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Monday, November 09, 2015

Four unique classes offered next semester at the University

"As students prepare to enroll for Spring 2016 courses, here are some of the University's most unique offerings." inform Drew Friedman

Adding fun, variety to normal class schedules.

Next semester, a particularly unique drama class called "Circus in America" is being offered at the University. This class dives into the history of the circus throughout the past several centuries as well as its role in contemporary entertainment. 
Photo: Marshall Bronfin | Cavalier Daily

1. Books Behind Bars: Life, Literature and Leadership
After reading and analyzing several works of Russian literature in the beginning of the semester, students in this class learn how to teach about the works and lead literary discussions. With these skills, students will engage in community work by visiting residents of Beaumont Juvenile Correctional Center. By leading discussions with the center’s residents, students develop their own personal skills while performing generous community service.

“[The class] gives students the opportunity to act pragmatically in the world, while reflecting deeply on their experience at the same time,” Books Behind Bars Prof. Andrew Kaufman said in an email.

2. Circus in America
Circus in America is the only class taught on the history of the American circus in the United States, Drama Prof. Lavahn Hoh said. The class focuses on the developments and changes in the American circus through several centuries of influence.

“The importance of the circus in the 19th and 20th centuries in America cannot be understated,” Hoh said in an email.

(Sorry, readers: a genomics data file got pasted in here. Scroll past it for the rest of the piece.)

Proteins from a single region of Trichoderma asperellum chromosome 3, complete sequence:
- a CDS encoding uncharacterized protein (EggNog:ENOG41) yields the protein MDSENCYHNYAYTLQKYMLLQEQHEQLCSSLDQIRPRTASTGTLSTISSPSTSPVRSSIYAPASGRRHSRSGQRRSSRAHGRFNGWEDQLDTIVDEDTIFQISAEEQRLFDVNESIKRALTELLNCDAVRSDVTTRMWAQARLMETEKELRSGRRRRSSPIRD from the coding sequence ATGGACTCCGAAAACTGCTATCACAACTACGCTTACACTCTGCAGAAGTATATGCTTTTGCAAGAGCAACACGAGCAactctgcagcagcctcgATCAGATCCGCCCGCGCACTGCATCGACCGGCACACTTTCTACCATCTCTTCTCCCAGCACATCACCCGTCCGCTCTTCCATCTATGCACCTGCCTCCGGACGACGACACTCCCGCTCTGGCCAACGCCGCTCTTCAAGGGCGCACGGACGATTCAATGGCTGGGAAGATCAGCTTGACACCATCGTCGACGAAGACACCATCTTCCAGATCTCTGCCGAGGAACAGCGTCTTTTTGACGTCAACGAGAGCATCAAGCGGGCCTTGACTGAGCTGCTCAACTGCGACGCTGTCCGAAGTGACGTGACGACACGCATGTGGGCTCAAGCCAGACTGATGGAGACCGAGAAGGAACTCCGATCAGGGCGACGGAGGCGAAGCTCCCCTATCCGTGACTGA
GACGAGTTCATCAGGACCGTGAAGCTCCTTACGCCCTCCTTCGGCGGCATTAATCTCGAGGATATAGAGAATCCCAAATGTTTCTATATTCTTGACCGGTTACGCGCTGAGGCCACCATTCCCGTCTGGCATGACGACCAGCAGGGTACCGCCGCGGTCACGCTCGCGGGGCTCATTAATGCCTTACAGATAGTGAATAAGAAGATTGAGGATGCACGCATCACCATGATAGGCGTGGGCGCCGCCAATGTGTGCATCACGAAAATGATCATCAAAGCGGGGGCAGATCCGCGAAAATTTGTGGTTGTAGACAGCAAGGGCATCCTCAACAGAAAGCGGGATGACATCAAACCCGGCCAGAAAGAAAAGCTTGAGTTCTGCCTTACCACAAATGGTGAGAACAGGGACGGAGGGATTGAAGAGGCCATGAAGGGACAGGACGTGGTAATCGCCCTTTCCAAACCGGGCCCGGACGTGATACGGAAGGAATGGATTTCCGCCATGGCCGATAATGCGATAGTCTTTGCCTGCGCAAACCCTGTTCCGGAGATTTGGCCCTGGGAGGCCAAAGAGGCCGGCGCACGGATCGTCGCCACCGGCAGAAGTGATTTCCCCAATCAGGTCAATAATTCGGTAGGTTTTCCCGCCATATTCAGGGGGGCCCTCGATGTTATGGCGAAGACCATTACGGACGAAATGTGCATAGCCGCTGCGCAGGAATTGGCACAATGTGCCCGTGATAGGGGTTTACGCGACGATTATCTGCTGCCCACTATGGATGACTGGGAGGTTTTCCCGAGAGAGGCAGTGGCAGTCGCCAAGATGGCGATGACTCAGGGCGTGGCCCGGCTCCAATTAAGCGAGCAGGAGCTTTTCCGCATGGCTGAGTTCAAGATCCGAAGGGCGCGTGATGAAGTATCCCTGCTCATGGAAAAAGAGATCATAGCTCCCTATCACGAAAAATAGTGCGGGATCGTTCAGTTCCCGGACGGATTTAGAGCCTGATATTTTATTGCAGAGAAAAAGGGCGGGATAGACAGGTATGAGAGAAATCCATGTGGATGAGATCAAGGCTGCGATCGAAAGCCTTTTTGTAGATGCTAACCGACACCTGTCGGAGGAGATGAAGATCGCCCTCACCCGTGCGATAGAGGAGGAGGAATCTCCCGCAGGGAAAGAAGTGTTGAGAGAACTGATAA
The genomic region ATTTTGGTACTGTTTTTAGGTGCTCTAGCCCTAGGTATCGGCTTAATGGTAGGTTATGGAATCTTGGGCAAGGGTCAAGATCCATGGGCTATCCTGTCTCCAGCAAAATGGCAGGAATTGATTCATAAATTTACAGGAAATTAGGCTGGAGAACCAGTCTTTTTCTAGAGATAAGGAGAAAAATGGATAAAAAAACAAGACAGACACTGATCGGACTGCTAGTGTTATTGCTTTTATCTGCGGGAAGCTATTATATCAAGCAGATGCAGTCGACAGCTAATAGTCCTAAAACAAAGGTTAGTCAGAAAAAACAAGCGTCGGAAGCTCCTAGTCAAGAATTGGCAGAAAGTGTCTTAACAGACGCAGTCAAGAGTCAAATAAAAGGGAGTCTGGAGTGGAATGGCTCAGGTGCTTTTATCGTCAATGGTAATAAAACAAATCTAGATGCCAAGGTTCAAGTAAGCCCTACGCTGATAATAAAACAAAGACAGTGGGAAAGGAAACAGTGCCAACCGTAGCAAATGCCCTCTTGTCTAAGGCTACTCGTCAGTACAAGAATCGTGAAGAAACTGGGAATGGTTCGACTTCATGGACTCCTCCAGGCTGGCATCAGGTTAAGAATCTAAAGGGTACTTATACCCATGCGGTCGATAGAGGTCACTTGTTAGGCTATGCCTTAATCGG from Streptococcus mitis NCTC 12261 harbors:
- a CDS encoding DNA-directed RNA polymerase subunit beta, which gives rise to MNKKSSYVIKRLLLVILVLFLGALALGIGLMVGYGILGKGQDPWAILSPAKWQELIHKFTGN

3. Learn to Groove
This hands-on music class gives students the opportunity to play the hand drum, keep time with music and learn the places and people associated with contemporary music genres.

“This is the only class at U.Va. that offers a hands-on drumming experience in Afro-Cuban, Afro-Brazilian, Afro-Caribbean, U.S. Jazz and Rhythm and Blues genres in a drum circle environment,” Music Prof. Robert Jospe said.

In addition to learning how to play and understand musical rhythms, Learn to Groove teaches students about mindfulness and each class begins with five minutes of mindful, self-awareness practice, Jospe said.

4. Environmental Science Undergraduate Seminar
This seminar occurs one day a week for one hour, and all types of students may enroll in the course. It is a one-credit, pass or fail class aiming to expose students to relevant and contemporary topics in environmental science. The class has no tests, and students will gain exposure to popular topics related to the natural environment.

According to the class description, the seminar deals with “environmental processes, research, issues, careers and graduate study,” while making these topics relevant to undergraduate students and the wider University community.

Source: University of Virginia The Cavalier Daily

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